Folktale retellers are being watched. Editors, reviewers, and librarians are demanding greater authenticity in retellings, along with documentation of sources. And retellers must watch themselves as well, to avoid infringing copyright law.
What it all means is that retellers must conduct more thorough research than ever before, both for sources and for cultural background.
Where Did It Come From?
When you come across a folktale you might like to retell, your first question should be, “Where did this story come from?” Did the author collect the story firsthand? If so, there will probably be some mention of that in an introduction, foreword, or author note.
But most folktales in children’s collections are retold from earlier versions. (Often the author was not as careful about copyright law as you should try to be!) Your job then is to trace the story back to its earliest printed source. This is the version that will be most authentic, because someone did collect it firsthand.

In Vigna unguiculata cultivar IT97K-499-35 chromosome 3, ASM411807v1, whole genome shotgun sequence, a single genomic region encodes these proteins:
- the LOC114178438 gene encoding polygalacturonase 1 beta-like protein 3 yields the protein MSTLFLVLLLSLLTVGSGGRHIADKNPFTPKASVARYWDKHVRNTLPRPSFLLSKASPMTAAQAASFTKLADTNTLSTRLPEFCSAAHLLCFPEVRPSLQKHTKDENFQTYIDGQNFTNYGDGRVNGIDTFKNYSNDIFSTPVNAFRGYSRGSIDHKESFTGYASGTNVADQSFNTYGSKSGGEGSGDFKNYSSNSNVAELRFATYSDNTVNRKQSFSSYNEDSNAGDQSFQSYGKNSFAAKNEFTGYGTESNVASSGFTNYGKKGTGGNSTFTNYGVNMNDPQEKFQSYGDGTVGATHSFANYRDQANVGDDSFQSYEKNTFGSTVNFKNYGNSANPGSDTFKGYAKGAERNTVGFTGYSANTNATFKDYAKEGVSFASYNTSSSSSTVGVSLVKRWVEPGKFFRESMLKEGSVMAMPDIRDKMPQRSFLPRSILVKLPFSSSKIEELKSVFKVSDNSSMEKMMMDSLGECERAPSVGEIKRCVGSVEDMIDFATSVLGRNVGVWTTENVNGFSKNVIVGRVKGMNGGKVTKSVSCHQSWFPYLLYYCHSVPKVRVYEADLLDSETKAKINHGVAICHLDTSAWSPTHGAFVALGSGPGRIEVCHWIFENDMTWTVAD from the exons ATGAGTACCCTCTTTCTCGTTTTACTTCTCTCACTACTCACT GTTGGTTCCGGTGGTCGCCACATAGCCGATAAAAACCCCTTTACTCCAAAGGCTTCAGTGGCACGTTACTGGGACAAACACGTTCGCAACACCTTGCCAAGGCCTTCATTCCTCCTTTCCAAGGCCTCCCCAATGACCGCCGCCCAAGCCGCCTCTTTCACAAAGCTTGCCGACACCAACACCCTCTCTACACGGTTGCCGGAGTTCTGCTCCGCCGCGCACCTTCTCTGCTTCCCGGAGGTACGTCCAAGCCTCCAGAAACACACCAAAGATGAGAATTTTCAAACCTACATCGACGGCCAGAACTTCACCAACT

If you’re lucky, the book where you first read the folktale will have a note to identify the source or sources used by the author. But usually you’ll need to search for these on your own. And even if a source note was provided, you may be able to find other and possibly better sources than the author’s.
A word of caution: Many original stories are written in a folktale style, and some of these may even falsely claim to be folktales. An experienced student of folklore can usually tell the difference, but most people can’t. This makes it all the more important to search for a source.
The Long Arm of the Law
Authenticity is not the only reason to search for the earliest printed version. You are also trying to step out of reach of the long arm of the law—the copyright law, that is.